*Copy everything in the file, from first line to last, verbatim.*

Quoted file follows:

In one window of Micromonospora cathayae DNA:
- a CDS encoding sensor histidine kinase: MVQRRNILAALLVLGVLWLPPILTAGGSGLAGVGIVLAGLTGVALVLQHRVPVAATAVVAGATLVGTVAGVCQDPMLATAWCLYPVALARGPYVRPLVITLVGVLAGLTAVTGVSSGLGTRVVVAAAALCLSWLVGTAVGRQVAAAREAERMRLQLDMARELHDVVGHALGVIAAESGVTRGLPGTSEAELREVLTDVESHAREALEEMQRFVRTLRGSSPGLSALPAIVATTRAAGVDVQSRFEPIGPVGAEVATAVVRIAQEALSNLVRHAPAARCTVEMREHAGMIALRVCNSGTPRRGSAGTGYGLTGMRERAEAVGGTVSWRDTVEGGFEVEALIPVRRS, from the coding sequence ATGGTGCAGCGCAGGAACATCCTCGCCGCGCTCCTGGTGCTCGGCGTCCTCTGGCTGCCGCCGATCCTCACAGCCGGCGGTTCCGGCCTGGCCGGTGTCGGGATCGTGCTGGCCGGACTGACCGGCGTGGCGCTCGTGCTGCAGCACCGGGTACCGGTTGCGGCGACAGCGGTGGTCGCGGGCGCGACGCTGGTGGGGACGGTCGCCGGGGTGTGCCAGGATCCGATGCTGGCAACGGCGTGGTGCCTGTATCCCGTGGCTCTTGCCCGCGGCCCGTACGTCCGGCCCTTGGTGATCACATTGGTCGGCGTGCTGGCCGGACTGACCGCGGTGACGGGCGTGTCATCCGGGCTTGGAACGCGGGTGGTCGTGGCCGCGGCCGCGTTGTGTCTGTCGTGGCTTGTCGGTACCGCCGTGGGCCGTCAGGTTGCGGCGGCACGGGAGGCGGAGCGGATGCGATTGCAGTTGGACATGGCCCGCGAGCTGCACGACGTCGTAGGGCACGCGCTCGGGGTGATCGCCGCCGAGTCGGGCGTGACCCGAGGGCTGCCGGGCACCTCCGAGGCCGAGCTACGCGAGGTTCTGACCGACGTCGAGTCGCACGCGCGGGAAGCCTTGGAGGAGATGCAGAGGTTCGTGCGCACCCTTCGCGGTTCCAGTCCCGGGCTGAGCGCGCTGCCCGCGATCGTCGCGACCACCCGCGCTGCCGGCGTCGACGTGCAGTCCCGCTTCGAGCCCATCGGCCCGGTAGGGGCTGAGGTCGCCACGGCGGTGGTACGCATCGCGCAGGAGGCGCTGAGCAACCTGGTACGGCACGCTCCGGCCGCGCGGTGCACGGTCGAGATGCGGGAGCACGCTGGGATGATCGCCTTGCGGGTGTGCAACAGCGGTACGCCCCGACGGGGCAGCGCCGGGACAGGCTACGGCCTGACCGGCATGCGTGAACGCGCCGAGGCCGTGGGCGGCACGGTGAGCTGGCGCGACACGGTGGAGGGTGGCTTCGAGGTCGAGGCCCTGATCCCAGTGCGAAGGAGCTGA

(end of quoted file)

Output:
In one window of Micromonospora cathayae DNA:
- a CDS encoding sensor histidine kinase: MVQRRNILAALLVLGVLWLPPILTAGGSGLAGVGIVLAGLTGVALVLQHRVPVAATAVVAGATLVGTVAGVCQDPMLATAWCLYPVALARGPYVRPLVITLVGVLAGLTAVTGVSSGLGTRVVVAAAALCLSWLVGTAVGRQVAAAREAERMRLQLDMARELHDVVGHALGVIAAESGVTRGLPGTSEAELREVLTDVESHAREALEEMQRFVRTLRGSSPGLSALPAIVATTRAAGVDVQSRFEPIGPVGAEVATAVVRIAQEALSNLVRHAPAARCTVEMREHAGMIALRVCNSGTPRRGSAGTGYGLTGMRERAEAVGGTVSWRDTVEGGFEVEALIPVRRS, from the coding sequence ATGGTGCAGCGCAGGAACATCCTCGCCGCGCTCCTGGTGCTCGGCGTCCTCTGGCTGCCGCCGATCCTCACAGCCGGCGGTTCCGGCCTGGCCGGTGTCGGGATCGTGCTGGCCGGACTGACCGGCGTGGCGCTCGTGCTGCAGCACCGGGTACCGGTTGCGGCGACAGCGGTGGTCGCGGGCGCGACGCTGGTGGGGACGGTCGCCGGGGTGTGCCAGGATCCGATGCTGGCAACGGCGTGGTGCCTGTATCCCGTGGCTCTTGCCCGCGGCCCGTACGTCCGGCCCTTGGTGATCACATTGGTCGGCGTGCTGGCCGGACTGACCGCGGTGACGGGCGTGTCATCCGGGCTTGGAACGCGGGTGGTCGTGGCCGCGGCCGCGTTGTGTCTGTCGTGGCTTGTCGGTACCGCCGTGGGCCGTCAGGTTGCGGCGGCACGGGAGGCGGAGCGGATGCGATTGCAGTTGGACATGGCCCGCGAGCTGCACGACGTCGTAGGGCACGCGCTCGGGGTGATCGCCGCCGAGTCGGGCGTGACCCGAGGGCTGCCGGGCACCTCCGAGGCCGAGCTACGCGAGGTTCTGACCGACGTCGAGTCGCACGCGCGGGAAGCCTTGGAGGAGATGCAGAGGTTCGTGCGCACCCTTCGCGGTTCCAGTCCCGGGCTGAGCGCGCTGCCCGCGATCGTCGCGACCACCCGCGCTGCCGGCGTCGACGTGCAGTCCCGCTTCGAGCCCATCGGCCCGGTAGGGGCTGAGGTCGCCACGGCGGTGGTACGCATCGCGCAGGAGGCGCTGAGCAACCTGGTACGGCACGCTCCGGCCGCGCGGTGCACGGTCGAGATGCGGGAGCACGCTGGGATGATCGCCTTGCGGGTGTGCAACAGCGGTACGCCCCGACGGGGCAGCGCCGGGACAGGCTACGGCCTGACCGGCATGCGTGAACGCGCCGAGGCCGTGGGCGGCACGGTGAGCTGGCGCGACACGGTGGAGGGTGGCTTCGAGGTCGAGGCCCTGATCCCAGTGCGAAGGAGCTGA